Stanley argued Wednesday that MSHA's inspectors allowed for the deplorable safety conditions later cited by the agency's investigation of the fire.
"Clearly, the condition of the mine worsened as a result of the lack of overall inspection and attention to general mine policies," Stanley said. "Nothing was ever done to make this mine safer in those last two years up until this fire."
Kingsley cited federal court decisions and similar laws in other states that he said shield MSHA from the lawsuit. He also said prior rulings involving the aircraft industry and a landlord's duty to tenants support MSHA's stance that it did not have the special relationship required to satisfy the legal standard sought by the widows.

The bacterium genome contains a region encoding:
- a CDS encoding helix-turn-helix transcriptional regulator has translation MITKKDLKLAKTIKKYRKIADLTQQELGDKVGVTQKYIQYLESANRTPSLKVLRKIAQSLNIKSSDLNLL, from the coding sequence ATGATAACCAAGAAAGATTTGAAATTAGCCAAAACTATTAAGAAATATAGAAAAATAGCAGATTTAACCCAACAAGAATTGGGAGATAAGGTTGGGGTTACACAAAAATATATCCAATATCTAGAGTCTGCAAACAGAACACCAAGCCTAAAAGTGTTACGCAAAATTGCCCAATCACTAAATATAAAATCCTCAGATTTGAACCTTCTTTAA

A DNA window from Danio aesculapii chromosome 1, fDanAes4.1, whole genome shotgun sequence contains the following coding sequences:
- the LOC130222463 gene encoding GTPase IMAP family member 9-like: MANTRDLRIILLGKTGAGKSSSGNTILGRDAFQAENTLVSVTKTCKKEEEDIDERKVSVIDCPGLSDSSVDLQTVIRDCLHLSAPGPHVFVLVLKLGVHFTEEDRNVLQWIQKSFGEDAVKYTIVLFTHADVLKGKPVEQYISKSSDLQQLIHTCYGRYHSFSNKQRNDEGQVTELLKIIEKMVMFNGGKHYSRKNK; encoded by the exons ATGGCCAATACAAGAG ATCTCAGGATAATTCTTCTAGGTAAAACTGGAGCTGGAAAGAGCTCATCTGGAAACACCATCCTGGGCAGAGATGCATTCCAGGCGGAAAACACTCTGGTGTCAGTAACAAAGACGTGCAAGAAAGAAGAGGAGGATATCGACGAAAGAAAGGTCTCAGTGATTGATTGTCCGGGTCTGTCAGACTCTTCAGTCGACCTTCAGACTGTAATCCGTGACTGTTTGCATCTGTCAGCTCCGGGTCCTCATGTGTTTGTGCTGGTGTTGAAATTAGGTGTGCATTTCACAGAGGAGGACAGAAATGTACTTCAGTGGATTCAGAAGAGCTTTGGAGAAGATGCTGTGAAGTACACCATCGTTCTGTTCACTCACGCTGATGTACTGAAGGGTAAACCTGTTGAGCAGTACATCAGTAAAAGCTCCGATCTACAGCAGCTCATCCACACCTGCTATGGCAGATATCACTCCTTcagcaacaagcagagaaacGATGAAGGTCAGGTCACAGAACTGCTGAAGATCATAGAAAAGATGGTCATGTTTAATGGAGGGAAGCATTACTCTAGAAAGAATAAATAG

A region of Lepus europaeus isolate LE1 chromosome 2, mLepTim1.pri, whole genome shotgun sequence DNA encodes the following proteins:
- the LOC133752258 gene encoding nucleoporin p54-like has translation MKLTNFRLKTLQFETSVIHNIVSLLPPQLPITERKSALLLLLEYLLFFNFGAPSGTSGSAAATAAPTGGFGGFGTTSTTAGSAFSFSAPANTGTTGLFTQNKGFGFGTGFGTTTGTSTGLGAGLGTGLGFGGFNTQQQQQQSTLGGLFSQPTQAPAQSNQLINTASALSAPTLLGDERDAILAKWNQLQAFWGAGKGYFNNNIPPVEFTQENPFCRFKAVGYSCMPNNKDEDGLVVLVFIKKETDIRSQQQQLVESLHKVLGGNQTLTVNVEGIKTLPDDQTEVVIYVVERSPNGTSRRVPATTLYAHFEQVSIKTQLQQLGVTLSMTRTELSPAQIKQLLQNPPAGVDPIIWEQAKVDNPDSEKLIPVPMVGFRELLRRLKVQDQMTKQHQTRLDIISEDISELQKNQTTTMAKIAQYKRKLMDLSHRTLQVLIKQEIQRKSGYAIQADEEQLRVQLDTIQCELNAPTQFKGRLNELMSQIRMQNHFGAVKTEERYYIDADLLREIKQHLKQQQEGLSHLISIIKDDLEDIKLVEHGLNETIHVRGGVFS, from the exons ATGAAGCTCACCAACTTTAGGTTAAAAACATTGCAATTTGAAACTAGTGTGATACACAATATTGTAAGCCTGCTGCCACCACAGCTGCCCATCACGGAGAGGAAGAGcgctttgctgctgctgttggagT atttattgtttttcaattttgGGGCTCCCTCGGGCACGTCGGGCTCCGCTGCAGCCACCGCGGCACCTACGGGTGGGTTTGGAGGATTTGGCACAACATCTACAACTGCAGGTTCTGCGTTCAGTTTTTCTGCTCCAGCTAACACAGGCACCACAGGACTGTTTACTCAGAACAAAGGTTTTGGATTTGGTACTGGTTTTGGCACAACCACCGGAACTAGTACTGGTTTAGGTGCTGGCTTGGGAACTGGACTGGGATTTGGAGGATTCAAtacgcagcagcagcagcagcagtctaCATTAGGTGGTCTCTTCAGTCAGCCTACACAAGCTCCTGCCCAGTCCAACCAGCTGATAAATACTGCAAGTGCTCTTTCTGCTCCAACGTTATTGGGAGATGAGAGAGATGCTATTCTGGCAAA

Ruling in favor of the widows would also allow Aracoma to sue the government, Kingsley warned."That to me is an insane proposition," Kingsley told the justices. Cabell Circuit Judge Paul T. Farrell heard the case in the place of Justice Brent Benjamin. A 2009 U.S. Supreme Court decision bars Benjamin from hearing any cases involving Massey after its then-chief executive, Don Blankenship, spent more than $3 million to help Benjamin win election in 2004. Massey has since been acquired by Virginia-based Alpha Natural Resources Inc. ____ Online: Court filings in Bragg & Hatfield vs. U.S.: http://bit.ly/Tullv9 Follow Lawrence Messina at http://twitter.com/lmessina